Edmund Bertram’s Diary AND Captain Wentworth’s Diary

Edmund Bertram’s Diary AND Captain Wentworth’s Diary—by Amanda Grange

It seemed fitting, since I reviewed Mr. Darcy’s Diary and Mr. Knightley’s Diary, together, to honor the next two, the diaries of the heroes of Mansfield Park and Persuasion, together as well. In sum: I eagerly await Grange’s version of the thoughts of Henry Tilney and Edward Ferrars.

These books, in essence, tell the stories we know and love, from the heroes’ perspectives. In Edmund’s case, that means he’s rather blind to Mary Crawford’s defects and his own lack of comprehension of Fanny’s true feelings for him, for most of the diary. We have to wait almost until the end, just as we do in Mansfield Park, for his comprehension. In the meantime, there is much to delight.

The first scene between Edmund and young Fanny is beautiful. What’s new here is what Edmund sees in Fanny, even when she first moves there, as he helps her write to William Price, her brother. We are also made almost immediately aware how alone Edmund is in a veritable sea of selfishness in his house, though he, like his father, doesn’t quite see it as we do. Edmund actually asks Maria and Julia to shield Fanny from Mrs. Norris while he’s at Eton, when each girl is far more concerned about her own comfort (to her credit, Julia does once speak up for Fanny). When Tom returns from Antigua, it is amazing Edmund can stomach him at all. And the play sets up a lovely foreshadowing as Maria enacts a fallen woman, and Mary, a shameless one.

In Edmund’s absence, Fanny learns a lot, largely by reading what he has told her to, and contemplating the ideas. We see more dramatic changes in her in this version of the story because he has been away. It is Fanny who helps Edmund realize he can do good in the church and has natural ease comforting the needy. It is Fanny to whom Edmund turns when Tom’s debts cause Sir Thomas to sell the Mansfield living. When Edmund goes to the Owens for his ordination, we see how much he misses Fanny and longs to share their passions for poetry and for nature with her. And though Edmund seems not to realize how often he consults or thinks about Fanny, we see where this could lead if only he would judge differently, and his later love is certainly well established.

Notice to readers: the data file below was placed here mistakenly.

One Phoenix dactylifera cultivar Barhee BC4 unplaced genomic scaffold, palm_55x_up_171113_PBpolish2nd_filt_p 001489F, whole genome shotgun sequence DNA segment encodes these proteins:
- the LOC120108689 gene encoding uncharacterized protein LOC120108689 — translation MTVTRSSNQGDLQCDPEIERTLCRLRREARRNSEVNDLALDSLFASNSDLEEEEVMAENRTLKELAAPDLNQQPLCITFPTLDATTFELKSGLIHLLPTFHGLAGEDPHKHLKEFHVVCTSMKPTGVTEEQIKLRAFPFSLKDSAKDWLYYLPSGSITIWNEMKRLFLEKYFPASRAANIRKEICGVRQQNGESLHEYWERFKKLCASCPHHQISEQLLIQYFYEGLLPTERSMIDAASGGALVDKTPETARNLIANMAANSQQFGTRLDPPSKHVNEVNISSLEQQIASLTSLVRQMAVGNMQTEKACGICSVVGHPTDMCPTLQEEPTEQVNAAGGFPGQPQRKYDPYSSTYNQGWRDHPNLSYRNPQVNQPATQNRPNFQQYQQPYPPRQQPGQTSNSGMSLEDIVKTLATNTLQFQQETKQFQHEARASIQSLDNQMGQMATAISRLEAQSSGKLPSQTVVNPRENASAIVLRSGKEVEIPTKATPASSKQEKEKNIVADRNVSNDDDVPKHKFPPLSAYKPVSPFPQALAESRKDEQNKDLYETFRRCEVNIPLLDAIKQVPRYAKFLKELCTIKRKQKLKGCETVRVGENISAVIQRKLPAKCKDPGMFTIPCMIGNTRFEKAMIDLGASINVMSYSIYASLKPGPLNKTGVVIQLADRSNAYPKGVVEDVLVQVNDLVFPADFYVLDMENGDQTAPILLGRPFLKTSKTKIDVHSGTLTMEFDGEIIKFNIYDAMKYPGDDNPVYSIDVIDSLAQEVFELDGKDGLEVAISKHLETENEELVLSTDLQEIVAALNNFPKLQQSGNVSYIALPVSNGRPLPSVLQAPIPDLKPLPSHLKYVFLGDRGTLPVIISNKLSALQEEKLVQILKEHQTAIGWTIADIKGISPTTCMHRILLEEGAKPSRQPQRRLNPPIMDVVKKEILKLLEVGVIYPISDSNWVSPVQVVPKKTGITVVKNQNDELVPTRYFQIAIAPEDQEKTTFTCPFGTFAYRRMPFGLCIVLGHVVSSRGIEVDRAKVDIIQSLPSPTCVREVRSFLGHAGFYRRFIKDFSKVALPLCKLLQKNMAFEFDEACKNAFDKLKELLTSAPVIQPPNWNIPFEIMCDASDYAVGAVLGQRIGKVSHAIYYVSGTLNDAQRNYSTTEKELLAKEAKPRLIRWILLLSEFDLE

Edmund is not most Janeites’ favorite hero. During a discussion of female manners among Edmund, Tom, and Mary, it is almost impossible for us to understand how Edmund misses how wrong Mary would be for him, but this diary reminds us that he is, in fact, seriously disturbed by many of her remarks throughout the text—about her uncle, about the clergy—but he always excuses her because he assumes it is faulty education, not faulty morals, that leads to such commentary. To his credit, he also has warm feelings for Mary every time she appears to befriend Fanny.

That, after all, is what Edmund is all about, most of the time. He helps Fanny grow more comfortable speaking in public. He helps her exercise regularly (even the time he neglects her, the diary reveals he did wants to bring the horse back, but Mary persuaded him not to). He thinks he’s protecting her (even when he’s hurting her, which, I admit, I found a bit annoying). Though he corrects her already correct observation about Henry and Maria, he does so because he knows he and Fanny share a sense of what is right and wrong, and because, for the first part of their relationship, he has been the appropriate teacher, and she, the pupil. As she matures, together, Fanny and Edmund restore order to the Bridge home (is this scene in Mansfield Park? I didn’t recall it, but I enjoyed it) and to their own home when tragedy strikes, or seems to.

Grange has a little fun giving other Austen lines to characters in Edmund’s diary. He himself uses Jane Bennet’s line to Elizabeth that she should do anything rather than marry without love. Mrs. Norris uses Mrs. Bennet’s line—“I knew how it would be”—about Maria and Rushworth; alas, she could not have known how it would be between them, and all three suffer from what is after the affair is revealed. Maria and Julia reminded me, for the first time I think, of Lydia and Kitty, but a bit smarter, more sedate, and more mature.

Reading the diary made me long to reread Mansfield Park, which is what great Austen-based fiction should do.

Frederick Wentworth’s diary, much to my surprise, is very funny! It begins with Wentworth and Harville being alarmed on land that the ground is still, as opposed to “rolling and dipping like an honest element.” The first 120 or so pages of the diary record Wentworth’s actions and thoughts before the beginning of Persuasion, so all the background information at which Austen hints in her novel is well detailed here. In that sense, this diary is very different from the other three, which deal primarily with what’s happening in the hero’s world while the events we already know about are occurring in the heroine’s. (There are also a lot of typos, which struck me as depressing; this book is being sold in stores! Who was the copy editor?!)